In the last 4 years I have used the big five personality test in team assessments. Up till now I only see a relationship between team members who are derailing a team because they score low on agreeableness. They simply lack the ability to agree to disagree and continue or have a productive conflict. I assessed a ‘high performing team’. the team assessment made some below the surface issues clearly visible. 3 team members scoring low on agreeableness derailed the team. I other team assessments I found a team scoring low on conscientiousness and can have tendency to don’t finish their work.
Scrum.org and McKinsey&Company (5) did research on selecting and developing agile teams. Based on interviews and surveys they came to a practical guide. They also used the big five personality test. To my surprise they introduced a 6th factor called ambiguity. To my knowledge this factor is part of openness. This survey came to the same conclusion: 54 Professional Scrum Trainers ranked agreeableness over openness and consciousness.
The ideal team player
Recently I read Patrick Lencioni’s book The Ideal Team Player(6). Based on his many years of corporate and consulting experience, Lencioni has boiled the characteristics of an ideal team player down to three virtues as he calls them. Lencioni makes it clear that these are skills that can be learned and cultivated in everyone’s life. Here they are with definitions from his website (www.tablegroup.com):
- Humble: Ideal team players are humble. They lack excessive ego (high on agreeableness) or concerns about status. Humble people are quick to point out the contributions of others and slow to seek attention for their own. They share credit, emphasize team over self and define success collectively rather than individually.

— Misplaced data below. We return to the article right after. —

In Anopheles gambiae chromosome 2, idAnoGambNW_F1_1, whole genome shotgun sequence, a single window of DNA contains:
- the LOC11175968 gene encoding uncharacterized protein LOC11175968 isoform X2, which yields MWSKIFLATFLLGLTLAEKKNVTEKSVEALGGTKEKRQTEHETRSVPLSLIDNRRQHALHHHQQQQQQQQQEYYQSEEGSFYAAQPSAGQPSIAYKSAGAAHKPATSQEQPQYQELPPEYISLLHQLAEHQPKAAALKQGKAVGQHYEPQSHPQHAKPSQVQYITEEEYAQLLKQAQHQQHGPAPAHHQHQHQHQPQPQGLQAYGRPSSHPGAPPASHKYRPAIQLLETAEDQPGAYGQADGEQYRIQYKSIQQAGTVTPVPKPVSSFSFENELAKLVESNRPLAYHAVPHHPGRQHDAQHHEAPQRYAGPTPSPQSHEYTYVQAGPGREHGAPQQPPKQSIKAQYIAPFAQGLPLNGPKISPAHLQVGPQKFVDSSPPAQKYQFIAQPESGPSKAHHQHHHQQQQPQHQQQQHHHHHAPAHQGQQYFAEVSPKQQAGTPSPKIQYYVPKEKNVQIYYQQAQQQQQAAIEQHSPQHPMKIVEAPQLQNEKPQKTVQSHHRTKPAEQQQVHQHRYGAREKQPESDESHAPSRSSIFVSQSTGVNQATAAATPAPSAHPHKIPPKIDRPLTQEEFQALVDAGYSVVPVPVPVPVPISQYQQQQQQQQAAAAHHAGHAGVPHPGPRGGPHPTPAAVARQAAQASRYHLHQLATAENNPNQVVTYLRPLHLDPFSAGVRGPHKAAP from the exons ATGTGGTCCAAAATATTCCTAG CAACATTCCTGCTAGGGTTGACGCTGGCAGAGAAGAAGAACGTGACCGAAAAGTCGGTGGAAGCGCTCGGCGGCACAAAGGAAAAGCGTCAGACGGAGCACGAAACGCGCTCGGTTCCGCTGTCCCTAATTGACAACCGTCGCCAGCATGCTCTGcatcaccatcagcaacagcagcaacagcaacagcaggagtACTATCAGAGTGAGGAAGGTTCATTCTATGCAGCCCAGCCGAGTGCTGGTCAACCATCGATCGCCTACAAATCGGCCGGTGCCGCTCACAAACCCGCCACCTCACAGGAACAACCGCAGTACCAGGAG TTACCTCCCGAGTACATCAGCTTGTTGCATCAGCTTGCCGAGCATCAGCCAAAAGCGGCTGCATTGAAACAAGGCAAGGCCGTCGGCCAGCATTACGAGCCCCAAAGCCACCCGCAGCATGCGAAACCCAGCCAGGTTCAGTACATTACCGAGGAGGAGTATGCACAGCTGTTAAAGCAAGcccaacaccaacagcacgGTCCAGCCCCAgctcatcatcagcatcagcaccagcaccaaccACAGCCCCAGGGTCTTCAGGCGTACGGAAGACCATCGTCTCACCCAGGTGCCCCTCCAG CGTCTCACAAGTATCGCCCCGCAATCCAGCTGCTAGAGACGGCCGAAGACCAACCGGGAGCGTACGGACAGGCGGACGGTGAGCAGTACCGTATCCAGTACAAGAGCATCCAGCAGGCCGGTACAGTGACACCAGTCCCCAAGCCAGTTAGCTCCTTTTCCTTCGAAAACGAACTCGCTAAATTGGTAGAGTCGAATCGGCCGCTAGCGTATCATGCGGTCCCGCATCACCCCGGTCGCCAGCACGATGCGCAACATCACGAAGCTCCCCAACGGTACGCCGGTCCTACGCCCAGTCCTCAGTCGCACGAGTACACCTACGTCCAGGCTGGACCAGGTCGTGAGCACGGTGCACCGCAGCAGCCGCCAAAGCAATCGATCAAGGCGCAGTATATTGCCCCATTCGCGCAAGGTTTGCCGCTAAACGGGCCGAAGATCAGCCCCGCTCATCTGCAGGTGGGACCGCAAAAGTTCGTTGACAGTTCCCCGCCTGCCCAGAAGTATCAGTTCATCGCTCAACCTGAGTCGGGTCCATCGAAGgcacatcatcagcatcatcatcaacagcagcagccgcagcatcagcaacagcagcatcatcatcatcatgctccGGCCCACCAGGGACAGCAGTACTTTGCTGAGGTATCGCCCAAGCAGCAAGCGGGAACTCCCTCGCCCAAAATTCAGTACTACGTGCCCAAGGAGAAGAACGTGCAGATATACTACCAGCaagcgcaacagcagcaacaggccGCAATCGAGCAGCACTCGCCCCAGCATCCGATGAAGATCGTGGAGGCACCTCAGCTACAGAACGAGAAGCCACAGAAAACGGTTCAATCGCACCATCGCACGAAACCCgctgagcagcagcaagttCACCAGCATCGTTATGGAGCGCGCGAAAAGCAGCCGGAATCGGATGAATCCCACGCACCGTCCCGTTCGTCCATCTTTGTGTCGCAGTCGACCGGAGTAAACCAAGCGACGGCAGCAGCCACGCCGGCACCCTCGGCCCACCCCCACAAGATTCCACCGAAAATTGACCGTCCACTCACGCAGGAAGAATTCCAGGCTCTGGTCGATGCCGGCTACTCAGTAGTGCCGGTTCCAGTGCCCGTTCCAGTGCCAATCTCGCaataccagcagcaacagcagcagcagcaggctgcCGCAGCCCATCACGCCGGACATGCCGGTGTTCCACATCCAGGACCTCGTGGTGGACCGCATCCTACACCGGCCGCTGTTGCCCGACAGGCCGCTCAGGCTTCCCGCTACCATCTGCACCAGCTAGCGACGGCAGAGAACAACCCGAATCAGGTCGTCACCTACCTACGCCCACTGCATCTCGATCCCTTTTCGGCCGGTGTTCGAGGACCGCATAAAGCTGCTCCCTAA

- Hungry: Ideal team players are hungry. They are always looking for more. More things to do. More to learn. More responsibility to take on. Hungry people almost never have to be pushed by a manager to work harder because they are self-motivated and diligent. They are constantly thinking about the next step and the next opportunity.
- (People) Smart: Ideal team players are smart. They have common sense about people. Smart people tend to know what is happening in a group situation and how to deal with others in the most effective way. They have good judgment and intuition around the subtleties of group dynamics and the impact of their words and actions.
What makes humble, hungry and smart powerful and unique is not the individual attributes themselves, but rather the required combination of all three. If even one is missing in a team member, teamwork becomes significantly more difficult, and sometimes not possible.
Selecting the right people for a team involves selecting the right mix of members with technical skills, team work skills, personality and virtues. In the next article I will focus on Team enabling condition 4: clear norms.
Writing this serie on teams also makes me reflect on the teams and team members I worked with. This story I dedicate to Joost Wolters. In 2016 I worked with Joost on a high performing team. Joost was the ideal or right team member. He was very intelligent, technically and socialy gifted. Humble, hungry and people smart. A combination of talents and virtues I have rarely witnessed. Sadly he ended up in the wrong place at the wrong time getting killed by a very disturbed person.
(1) Collaborative Intelligence — Using Teams to Solve Hard Problems, J. Richard Hackman, 2011.
(2) The no asshole rule. Robert I Sutton, 2007.
(3) The Impact of Lean and Agile Quantified: 2014.
(5) How to select and develop individuals for successful agile teams: A practical guide, Wouter Aghina, Christopher Handscomb, Jesper Ludolph, Dave West, and Abby Yip, 2019.
(6) The Ideal Team Player: How to Recognize and Cultivate The Three Essential Virtues. Patrick Lencioni, 2016.